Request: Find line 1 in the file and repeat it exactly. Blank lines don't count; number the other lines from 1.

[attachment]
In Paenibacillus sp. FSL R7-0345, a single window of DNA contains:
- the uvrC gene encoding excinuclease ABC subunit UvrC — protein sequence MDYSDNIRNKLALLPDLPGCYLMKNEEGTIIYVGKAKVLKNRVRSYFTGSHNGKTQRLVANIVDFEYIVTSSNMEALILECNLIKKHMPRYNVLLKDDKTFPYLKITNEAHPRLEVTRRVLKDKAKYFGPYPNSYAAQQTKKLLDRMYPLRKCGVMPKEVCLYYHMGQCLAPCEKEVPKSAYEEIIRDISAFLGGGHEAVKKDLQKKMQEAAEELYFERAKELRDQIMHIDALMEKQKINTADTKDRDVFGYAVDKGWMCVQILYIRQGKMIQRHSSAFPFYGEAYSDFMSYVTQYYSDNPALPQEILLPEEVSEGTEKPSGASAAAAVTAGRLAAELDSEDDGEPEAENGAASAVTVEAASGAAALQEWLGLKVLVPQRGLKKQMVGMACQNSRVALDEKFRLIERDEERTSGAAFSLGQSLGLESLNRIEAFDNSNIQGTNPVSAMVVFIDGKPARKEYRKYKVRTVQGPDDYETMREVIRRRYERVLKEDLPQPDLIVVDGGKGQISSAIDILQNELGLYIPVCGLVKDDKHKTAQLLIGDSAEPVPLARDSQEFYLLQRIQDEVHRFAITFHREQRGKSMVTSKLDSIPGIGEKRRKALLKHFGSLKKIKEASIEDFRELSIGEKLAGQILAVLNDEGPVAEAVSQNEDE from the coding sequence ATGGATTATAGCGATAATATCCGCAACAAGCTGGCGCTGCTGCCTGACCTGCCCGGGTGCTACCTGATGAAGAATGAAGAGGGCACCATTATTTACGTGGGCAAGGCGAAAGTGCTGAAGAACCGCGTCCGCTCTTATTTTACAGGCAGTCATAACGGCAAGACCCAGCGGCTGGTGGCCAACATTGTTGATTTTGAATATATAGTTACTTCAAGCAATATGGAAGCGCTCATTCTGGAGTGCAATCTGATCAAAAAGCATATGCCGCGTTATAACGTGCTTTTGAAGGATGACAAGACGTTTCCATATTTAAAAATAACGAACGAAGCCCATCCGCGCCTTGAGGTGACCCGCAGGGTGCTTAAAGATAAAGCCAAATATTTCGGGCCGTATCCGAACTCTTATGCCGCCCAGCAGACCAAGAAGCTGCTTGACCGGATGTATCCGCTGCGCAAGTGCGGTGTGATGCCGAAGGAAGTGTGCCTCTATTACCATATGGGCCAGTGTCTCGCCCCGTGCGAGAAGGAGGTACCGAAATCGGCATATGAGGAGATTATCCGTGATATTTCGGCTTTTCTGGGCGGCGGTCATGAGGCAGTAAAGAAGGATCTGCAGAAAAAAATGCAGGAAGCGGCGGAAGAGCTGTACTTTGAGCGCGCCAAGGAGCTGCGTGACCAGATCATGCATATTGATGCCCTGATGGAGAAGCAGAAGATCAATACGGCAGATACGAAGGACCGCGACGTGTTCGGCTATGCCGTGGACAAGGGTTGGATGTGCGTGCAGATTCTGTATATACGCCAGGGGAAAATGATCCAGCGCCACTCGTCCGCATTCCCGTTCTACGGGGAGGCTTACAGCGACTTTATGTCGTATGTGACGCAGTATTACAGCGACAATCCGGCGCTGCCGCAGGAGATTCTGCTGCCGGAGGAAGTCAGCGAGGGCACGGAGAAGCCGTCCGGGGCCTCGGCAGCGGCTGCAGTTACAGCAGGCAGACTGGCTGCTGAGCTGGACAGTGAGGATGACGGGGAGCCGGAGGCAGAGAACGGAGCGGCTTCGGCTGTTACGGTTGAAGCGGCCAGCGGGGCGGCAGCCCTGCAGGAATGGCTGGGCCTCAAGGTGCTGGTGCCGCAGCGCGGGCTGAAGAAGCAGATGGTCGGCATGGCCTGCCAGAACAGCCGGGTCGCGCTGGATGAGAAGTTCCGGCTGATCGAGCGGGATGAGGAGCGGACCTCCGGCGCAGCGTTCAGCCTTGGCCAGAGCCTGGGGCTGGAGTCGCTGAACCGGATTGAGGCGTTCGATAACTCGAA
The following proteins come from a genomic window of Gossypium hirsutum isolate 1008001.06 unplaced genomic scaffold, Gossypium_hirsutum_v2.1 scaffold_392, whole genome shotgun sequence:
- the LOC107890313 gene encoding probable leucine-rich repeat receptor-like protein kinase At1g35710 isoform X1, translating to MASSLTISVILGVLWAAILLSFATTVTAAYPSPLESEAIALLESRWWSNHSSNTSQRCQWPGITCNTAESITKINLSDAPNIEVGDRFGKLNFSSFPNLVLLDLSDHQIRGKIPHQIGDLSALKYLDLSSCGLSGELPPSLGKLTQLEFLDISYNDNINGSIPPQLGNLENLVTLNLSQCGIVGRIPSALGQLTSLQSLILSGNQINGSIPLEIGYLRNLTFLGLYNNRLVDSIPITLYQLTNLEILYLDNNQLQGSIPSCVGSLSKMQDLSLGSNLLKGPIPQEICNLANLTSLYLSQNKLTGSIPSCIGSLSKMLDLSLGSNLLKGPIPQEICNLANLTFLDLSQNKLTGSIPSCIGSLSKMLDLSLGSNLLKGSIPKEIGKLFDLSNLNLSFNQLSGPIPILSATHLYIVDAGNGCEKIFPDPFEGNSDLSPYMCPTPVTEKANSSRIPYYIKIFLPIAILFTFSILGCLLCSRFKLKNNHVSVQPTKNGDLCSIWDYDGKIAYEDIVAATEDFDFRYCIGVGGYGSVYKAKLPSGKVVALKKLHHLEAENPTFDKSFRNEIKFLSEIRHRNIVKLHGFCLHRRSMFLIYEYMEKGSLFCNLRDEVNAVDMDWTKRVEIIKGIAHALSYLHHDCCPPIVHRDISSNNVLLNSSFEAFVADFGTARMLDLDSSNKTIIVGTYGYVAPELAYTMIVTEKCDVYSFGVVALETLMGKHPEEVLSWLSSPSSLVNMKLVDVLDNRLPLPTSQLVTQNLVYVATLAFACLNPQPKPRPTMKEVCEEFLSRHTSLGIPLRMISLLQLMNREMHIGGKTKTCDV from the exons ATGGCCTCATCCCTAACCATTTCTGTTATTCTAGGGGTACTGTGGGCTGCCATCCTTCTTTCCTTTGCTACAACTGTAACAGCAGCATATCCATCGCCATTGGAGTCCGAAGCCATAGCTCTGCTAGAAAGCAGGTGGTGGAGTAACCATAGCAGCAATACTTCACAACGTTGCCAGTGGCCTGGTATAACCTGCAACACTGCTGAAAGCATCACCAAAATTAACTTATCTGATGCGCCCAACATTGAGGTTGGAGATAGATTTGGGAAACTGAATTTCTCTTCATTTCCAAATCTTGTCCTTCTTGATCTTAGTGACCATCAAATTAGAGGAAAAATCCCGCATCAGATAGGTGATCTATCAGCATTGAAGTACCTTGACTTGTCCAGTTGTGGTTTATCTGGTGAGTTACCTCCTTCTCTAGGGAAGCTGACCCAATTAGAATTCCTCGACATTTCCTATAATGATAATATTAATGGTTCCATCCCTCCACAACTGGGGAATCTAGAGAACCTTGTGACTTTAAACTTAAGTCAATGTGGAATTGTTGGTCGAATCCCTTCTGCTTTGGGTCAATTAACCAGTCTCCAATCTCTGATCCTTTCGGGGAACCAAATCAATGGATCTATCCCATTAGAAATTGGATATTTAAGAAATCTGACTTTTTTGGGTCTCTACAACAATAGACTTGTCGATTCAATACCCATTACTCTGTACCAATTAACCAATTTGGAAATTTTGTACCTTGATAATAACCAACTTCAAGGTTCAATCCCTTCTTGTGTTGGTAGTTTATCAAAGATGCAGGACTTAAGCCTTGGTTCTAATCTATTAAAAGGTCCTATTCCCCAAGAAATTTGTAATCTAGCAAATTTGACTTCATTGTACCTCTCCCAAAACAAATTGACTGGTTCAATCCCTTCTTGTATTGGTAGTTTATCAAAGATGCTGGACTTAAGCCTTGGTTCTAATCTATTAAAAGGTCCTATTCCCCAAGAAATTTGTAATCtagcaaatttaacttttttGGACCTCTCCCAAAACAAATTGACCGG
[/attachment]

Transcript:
In Paenibacillus sp. FSL R7-0345, a single window of DNA contains: